Thus collaboration is not only about what the vision is; but how it can be achieved and what knowledge (including experience) people can contribute. There is a potential danger that the connection to experience becomes ‘I tried that and it didn’t work’ or ‘we must do it like this’ rather than thinking about what did work and why it worked. Don’t be afraid of engaging in debate as to whether repeating it means it would work again. We think it is important that teams not only collaborate and bring together their knowledge to form a shared vision, but are also encouraged to share their experiences of fulfilling the vision.
For example: a student we recently worked with who was a leader in a rural setting decided that she needed to develop a shared vision among her team of ten staff. The setting was divided into three distinct areas; a baby room, a toddler room and a room for those aged three to four. Our student had recently noticed a rivalry creeping in, a sense that ‘our room is best’ that was unhelpful and divisive. She set up a meeting for the whole staff team and started by asking everyone to write what they believed their job was about; what values did they have and what they wanted for the children. The results were that all wanted very similar things: happy children; good partnership with parents; challenging activities for the children with a sense of progression, etc. They also had similar values in terms of supporting the child’s learning, treating them as individuals and valuing the here and now of experiences. By focusing on their similarities, the leader was able to ‘expose’ the consensus. She then looked at where they were unique and how they fitted together, using a jigsaw analogy so each could see how they relied on the other. The conversation moved away from being competitive and cliquey towards collaboration and mutual support.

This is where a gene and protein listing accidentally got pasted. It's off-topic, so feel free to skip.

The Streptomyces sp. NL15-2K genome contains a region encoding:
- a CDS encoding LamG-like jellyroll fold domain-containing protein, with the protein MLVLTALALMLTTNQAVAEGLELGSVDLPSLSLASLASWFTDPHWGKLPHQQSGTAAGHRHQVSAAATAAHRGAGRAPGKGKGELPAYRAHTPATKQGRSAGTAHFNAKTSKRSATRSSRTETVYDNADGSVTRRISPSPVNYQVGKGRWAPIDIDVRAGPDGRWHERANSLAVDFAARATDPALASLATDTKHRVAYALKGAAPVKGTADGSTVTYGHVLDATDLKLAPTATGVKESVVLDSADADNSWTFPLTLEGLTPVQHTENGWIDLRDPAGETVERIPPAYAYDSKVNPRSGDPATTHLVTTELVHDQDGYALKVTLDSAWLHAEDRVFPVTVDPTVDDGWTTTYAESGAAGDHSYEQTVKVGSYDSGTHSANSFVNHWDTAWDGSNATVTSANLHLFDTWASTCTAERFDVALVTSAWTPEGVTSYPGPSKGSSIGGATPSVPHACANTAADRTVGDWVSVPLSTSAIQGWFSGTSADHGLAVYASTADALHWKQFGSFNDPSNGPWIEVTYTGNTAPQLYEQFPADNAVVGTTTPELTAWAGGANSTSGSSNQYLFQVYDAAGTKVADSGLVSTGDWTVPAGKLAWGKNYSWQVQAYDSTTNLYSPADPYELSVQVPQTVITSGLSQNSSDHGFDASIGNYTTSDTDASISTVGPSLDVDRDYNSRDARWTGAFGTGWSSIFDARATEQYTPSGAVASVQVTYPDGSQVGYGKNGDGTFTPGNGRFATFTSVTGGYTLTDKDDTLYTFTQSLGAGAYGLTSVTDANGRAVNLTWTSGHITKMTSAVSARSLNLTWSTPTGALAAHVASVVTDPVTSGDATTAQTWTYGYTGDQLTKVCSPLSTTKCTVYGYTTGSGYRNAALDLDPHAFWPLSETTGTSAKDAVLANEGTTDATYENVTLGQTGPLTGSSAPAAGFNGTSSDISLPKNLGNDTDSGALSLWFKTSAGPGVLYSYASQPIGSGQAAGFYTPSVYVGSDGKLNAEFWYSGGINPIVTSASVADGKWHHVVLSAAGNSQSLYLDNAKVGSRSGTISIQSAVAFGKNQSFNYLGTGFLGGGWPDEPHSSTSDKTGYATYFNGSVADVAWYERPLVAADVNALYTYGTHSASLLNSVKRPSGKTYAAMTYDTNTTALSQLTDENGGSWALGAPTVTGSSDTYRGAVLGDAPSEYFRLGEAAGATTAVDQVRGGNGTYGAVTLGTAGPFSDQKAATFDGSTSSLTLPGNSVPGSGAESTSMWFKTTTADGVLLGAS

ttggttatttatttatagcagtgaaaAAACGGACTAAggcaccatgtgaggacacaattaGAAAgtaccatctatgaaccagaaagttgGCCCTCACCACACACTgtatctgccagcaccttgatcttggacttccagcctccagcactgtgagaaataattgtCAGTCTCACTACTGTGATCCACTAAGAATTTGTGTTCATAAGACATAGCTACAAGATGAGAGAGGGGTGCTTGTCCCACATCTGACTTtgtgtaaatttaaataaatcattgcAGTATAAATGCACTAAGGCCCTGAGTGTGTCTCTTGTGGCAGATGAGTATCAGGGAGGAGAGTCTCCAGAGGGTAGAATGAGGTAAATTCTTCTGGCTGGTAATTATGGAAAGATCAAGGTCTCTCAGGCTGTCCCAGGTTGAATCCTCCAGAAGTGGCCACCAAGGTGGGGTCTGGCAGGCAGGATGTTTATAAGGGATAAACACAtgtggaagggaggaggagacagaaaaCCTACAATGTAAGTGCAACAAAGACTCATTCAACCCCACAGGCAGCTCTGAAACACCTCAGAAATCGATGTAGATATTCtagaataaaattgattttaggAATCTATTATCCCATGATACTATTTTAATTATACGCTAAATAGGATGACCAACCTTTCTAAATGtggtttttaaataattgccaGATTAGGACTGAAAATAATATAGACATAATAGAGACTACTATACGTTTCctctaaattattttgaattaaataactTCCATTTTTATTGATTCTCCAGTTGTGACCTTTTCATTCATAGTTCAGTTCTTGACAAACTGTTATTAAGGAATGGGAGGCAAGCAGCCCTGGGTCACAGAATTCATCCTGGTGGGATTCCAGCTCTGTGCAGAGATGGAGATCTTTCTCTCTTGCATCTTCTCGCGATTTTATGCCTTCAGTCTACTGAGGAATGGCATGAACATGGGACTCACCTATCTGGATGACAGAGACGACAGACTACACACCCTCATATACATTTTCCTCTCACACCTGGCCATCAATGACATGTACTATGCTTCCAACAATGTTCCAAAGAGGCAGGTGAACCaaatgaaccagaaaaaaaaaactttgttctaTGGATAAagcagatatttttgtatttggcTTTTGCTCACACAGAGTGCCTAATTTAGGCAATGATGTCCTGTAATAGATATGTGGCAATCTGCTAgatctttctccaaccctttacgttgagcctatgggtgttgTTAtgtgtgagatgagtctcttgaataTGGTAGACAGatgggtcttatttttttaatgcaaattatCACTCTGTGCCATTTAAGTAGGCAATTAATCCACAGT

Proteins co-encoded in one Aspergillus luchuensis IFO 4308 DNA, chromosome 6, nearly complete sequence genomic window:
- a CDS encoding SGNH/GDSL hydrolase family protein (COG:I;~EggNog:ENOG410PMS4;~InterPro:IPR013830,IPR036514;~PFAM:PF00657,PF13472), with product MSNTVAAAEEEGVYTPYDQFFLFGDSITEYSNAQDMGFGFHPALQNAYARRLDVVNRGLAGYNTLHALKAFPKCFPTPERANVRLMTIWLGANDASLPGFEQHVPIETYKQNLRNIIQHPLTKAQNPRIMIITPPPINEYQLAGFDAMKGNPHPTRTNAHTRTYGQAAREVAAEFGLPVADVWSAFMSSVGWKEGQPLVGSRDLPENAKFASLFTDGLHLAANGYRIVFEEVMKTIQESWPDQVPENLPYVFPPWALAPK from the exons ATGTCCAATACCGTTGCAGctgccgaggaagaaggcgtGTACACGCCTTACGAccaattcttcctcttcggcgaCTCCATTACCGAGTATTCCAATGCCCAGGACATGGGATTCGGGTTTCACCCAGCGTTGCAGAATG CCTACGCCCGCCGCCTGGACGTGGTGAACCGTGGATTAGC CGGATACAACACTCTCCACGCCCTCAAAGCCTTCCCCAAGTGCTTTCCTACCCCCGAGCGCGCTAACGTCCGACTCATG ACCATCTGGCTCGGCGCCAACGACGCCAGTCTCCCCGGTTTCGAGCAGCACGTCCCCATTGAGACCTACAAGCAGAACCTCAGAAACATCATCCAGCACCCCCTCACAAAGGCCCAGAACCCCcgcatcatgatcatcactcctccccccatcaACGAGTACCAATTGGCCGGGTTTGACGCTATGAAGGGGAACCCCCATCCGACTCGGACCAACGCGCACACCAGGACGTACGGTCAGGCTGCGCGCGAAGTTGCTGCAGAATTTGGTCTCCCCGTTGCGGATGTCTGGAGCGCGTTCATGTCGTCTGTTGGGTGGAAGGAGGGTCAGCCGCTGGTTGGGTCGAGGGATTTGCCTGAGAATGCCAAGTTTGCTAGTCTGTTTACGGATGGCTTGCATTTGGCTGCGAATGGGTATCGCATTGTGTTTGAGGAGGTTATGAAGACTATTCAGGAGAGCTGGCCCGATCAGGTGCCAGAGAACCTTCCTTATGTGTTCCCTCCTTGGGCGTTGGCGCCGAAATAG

Leaders must recognise that knowledge is one of the most important resources in any business situation. Having the opportunity to share with others is crucial to the creation of new knowledge that facilitates change and makes the organisation stronger. ECEC leaders should look at making opportunities to share and exchange that knowledge to create an embedded, co-constructed knowledge, fully owned by the team. Team meetings are often seen as a possible venue for this, but while many teams will meet regularly, inevitably meetings can become about administrative issues or planning for the next day. There can be occasions when teams do share their experiences, but we wonder whether they are truly recognised as being important channels of the knowledge that is embedded in the community?
One powerful method that individuals might use in order to be aware of and access their wealth of knowledge is reflection. Reflective practice is a deeply embedded feature of ECEC pedagogy as is evidenced in virtually all qualifications and training routes. There are many models of reflection – for example, cyclical approaches focused on evaluating experiences in order to inform subsequent actions. However, often reflection has too much focus on the individual and might not be intended for sharing. Individual reflections are important; but in considering the learning community, we also want to think about the potential for collaborative reflection frameworks such as professional dialogues – an organised conversation where both parties facilitate and support each other in thinking through what they wish to say; identifying how their experiences and thoughts ‘fit’ or challenge the current shared knowledge. There are also group activities that can encourage even the most hesitant practitioners to offer their perspectives, and work with the team towards a shared understanding and a solid knowledge base for all to draw on.
We will be exploring the rich possibilities for reflective activities in our final article.
Quality and Leadership in the Early Years: Research, Theory and Practice by Verity Campbell-Barr and Caroline Leeson is published by Sage (£22.99). The book has a chapter devoted to reflection.
Verity Campbell-Barr is currently undertaking research on the knowledge, skills and attitudes needed for working in early childhood education and care.